• Pam Stoik

What Studying Theatre Taught Me About Innovation (and it wasn't innovation theatre)


In a time before smart phones or even the internet 😨 I was a drama student. It was a big shift for me and one my single mom wasn’t entirely behind. “How’re you going to eat?” she pragmatically asked.


But I was determined…I cancelled my plans to become a journalist (ironically a relatively “safe” albeit still competitive occupation in those days) to pursue theatre.

Well, big news…I didn’t become a legendary director or actor. However, and this is a big “however,” it did prepare me for life in the 2022 and for a career in #innovation, #business and #designthinking. Here’s how:


“Yes and…” is both golden rule of improv and innovation. If you want a scene to go anywhere, you need to always approach an idea with openness and be PREPARED TO CONSTRUCT A VISION with your improv partner or team. The same goes for innovation! Over the years I’ve learned the best solutions are shared, iterated upon and improved by another person’s “yes and…”


I learned to walk and stop in the space. Let me explain. I had the good fortune to study stage movement with Fiona Griffiths who was somehow both a rugby player and clown (a literal clown, not just a figurative one). She introduced my class to kinetics, described on her website as, “a sensory experience of weight and tension developed through personal observation of proprioceptive and kinaesthetic processes.”


Yah…it seemed a little “out there” to us students too.


One of the processes we repeated in almost every class was the act of “walking and stopping in space.” When we first started this most of the class was perplexed. What the hell did this have to do with acting?


Over time though the act of walking, stopping and taking in our surroundings started to make sense. We did it religiously in every class. Repetition, observation, awareness, feedback, ensemble, nuanced tweaks…you could actually perceive a group rhythm in the room. Independently we were all moving separately around the room, but together we were some sort of abstract machine--interwoven, complex and yet harmonious. In hindsight, these are the fantastic building blocks for a number of things:

Creating a test and learn culture—the backbone of any good corporate innovation program--and how good systems run both independently and, when they work well, connect together like lego to build something more intricate and co-ordinated (I think the trendy term is interoperability 😏).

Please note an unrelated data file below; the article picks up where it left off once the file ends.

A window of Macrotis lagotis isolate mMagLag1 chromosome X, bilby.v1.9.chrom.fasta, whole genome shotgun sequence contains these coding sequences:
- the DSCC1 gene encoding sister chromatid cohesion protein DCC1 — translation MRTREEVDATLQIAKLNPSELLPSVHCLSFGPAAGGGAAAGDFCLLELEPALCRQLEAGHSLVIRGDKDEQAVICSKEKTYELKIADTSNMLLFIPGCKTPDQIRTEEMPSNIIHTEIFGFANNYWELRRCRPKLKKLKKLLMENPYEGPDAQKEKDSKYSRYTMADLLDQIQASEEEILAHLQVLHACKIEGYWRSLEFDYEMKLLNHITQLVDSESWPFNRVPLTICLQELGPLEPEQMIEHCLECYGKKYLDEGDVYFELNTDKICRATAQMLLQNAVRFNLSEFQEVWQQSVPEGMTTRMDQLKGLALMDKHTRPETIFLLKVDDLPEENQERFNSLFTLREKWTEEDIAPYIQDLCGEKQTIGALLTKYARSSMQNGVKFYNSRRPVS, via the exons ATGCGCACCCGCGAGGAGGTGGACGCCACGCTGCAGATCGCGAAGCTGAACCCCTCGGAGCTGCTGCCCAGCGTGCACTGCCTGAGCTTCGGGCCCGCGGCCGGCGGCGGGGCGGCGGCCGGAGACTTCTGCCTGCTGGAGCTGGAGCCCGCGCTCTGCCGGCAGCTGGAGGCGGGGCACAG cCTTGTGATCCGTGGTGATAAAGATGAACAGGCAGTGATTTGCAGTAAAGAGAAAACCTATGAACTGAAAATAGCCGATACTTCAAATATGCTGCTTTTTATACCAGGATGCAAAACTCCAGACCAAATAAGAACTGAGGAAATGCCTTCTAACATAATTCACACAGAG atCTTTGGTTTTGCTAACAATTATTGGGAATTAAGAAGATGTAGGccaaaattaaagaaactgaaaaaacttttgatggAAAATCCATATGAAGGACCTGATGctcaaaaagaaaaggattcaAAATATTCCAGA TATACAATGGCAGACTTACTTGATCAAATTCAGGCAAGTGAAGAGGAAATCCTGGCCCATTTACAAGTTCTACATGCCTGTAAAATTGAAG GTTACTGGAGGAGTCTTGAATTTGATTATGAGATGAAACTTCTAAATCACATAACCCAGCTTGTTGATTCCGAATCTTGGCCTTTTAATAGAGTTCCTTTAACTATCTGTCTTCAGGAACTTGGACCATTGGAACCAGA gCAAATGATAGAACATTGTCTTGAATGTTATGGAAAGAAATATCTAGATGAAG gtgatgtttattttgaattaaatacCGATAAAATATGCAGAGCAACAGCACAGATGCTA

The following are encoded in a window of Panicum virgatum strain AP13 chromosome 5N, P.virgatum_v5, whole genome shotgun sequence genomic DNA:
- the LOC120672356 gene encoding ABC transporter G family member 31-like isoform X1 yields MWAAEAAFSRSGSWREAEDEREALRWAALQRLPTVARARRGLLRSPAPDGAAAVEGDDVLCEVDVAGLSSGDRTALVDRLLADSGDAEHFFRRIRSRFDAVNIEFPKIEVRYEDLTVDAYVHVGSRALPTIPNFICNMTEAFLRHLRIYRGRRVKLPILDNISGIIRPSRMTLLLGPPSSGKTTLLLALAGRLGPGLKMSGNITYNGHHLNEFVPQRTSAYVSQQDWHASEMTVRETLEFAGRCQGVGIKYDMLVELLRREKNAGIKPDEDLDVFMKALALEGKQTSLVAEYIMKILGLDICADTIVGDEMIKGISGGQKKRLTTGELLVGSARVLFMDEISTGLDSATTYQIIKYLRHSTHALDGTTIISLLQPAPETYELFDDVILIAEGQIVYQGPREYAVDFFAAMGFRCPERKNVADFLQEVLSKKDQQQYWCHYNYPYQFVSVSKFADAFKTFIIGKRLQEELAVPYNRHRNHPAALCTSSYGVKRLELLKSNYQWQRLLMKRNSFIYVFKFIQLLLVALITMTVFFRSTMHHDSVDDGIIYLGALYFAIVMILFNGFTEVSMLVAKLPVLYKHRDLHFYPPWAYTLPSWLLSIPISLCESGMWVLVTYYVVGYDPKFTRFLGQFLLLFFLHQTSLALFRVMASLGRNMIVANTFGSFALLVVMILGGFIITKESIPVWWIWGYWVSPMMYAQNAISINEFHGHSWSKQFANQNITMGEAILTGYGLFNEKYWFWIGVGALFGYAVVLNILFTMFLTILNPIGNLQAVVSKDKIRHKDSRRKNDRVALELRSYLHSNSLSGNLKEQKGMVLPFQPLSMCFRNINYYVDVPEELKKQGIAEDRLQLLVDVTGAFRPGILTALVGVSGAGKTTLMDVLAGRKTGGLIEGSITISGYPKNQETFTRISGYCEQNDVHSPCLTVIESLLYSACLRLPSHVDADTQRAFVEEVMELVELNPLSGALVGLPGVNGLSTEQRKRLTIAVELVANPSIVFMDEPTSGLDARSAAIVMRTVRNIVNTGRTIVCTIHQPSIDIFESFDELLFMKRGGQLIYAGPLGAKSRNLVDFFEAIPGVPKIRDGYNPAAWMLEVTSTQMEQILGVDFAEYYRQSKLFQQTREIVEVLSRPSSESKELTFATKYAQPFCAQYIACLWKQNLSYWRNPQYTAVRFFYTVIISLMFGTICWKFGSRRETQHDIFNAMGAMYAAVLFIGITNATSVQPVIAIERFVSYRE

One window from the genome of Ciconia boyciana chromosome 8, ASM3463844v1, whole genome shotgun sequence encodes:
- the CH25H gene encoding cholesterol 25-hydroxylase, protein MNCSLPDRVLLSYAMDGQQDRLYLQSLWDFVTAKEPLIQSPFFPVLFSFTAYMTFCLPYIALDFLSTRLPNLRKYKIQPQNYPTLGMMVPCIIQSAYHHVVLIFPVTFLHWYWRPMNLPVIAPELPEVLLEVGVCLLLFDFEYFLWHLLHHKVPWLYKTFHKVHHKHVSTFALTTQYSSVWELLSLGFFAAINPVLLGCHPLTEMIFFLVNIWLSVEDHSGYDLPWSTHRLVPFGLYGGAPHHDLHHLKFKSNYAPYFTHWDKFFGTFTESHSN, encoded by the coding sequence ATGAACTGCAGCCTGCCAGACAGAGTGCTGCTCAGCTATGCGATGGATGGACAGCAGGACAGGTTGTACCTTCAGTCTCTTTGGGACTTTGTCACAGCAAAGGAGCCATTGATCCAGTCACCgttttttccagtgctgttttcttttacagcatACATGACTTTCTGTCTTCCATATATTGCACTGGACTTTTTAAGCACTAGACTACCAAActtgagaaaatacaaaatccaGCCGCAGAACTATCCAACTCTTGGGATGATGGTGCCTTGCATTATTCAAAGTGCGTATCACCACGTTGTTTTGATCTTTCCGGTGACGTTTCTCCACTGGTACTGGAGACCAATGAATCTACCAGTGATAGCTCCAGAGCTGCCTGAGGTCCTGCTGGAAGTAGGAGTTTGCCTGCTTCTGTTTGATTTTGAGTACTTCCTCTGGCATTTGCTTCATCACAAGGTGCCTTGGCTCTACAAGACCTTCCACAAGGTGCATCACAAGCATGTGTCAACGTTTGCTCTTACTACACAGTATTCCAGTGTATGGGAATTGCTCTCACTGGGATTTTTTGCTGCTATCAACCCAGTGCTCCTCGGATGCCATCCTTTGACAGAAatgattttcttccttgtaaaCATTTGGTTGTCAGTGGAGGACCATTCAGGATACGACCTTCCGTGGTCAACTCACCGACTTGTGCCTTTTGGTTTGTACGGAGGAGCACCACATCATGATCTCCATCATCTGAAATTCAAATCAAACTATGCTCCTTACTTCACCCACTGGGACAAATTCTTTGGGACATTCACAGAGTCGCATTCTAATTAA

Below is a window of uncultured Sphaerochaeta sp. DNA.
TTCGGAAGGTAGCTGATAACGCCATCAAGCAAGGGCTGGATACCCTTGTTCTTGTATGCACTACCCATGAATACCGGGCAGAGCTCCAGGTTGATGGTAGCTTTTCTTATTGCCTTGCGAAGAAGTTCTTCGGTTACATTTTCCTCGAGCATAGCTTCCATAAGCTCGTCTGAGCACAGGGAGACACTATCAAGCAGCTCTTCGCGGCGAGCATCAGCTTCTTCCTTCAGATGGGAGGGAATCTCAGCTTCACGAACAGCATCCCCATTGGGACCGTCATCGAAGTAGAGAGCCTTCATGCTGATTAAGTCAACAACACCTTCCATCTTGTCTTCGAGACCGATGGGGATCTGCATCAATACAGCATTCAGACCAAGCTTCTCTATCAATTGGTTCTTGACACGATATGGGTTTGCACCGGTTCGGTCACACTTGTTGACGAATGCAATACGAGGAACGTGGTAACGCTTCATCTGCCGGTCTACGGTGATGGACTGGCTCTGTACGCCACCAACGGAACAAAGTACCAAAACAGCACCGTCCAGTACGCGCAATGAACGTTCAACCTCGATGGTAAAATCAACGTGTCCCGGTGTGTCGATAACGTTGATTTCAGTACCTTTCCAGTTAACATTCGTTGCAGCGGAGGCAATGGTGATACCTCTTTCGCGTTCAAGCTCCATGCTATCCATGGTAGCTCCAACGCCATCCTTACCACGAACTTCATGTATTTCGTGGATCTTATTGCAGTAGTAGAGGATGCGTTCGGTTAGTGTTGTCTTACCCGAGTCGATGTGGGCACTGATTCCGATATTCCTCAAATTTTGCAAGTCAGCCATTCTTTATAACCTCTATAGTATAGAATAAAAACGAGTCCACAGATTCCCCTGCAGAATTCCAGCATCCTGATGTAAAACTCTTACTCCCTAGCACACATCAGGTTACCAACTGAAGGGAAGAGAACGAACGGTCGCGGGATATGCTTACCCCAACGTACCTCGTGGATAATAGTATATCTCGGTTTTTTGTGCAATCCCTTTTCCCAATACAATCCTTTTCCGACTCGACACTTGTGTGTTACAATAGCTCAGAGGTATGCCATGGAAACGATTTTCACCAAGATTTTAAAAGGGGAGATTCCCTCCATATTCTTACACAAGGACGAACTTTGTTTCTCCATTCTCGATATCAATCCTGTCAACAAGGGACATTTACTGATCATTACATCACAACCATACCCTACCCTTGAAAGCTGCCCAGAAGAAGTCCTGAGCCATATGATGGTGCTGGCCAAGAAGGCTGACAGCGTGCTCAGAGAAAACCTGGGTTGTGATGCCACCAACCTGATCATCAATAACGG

It prepared me to fall on my face publicly. Yes, it’s true, no one enjoys f&*%ing up in front of a bunch of people.


But no risk, no reward.


Putting yourself out there—whether it’s with an original take on a theatrical character or a fresh take on a product or service--requires a certain level of resilience and emotional fortitude. Leaders, like actors, become stale if they’re never prepared to try something different. And the number one reason leaders don’t step out of their comfort zone? The fear of failing/looking foolish.


Failing foward is a challenging skill to acquire but one that the brilliant Ashley Good has built her entire business around. And for good reason: showing vulnerability, as Brené Brown often notes in her talks, elevates connection and trust with your employees. And if you ever hope for your team to buy in to any new creation you're hoping to bring to fruition, you're going to need a bucketful of trust to accomplish this!


It taught me how important storytelling is. I learned from master playwright, Judith Thompson, the art of weaving a compelling story and how it piques interest, lures people in and creates a transformative impression they won’t soon forget. Imagery—whether staged or spoken can transform an everyday act—laundry, driving, you name it—into something with deeper messaging and meaning.


You just have to attend one pitch competition or watch an episode of Dragon’s Den to realize how important developing a story is to gaining traction, buy in and acceptance to any innovation (and yes, there needs to be more than just a good hook).


It goes beyond that though—good storytelling is also great for extracting those super-juicy “nuggets” that propel you into action—the pain points or friction you customer, client or staff are experiencing. Storytelling helps innovators build a case—for change, for funding and for action.


Who knew in the 90s that my theatre degree would teach me such incredibly valuable skills that are entirely applicable to social media marketing, business and innovation in 2022? Though my mom was an incredibly wise woman, it’s the one time I’m glad I didn’t listen to her. 😉


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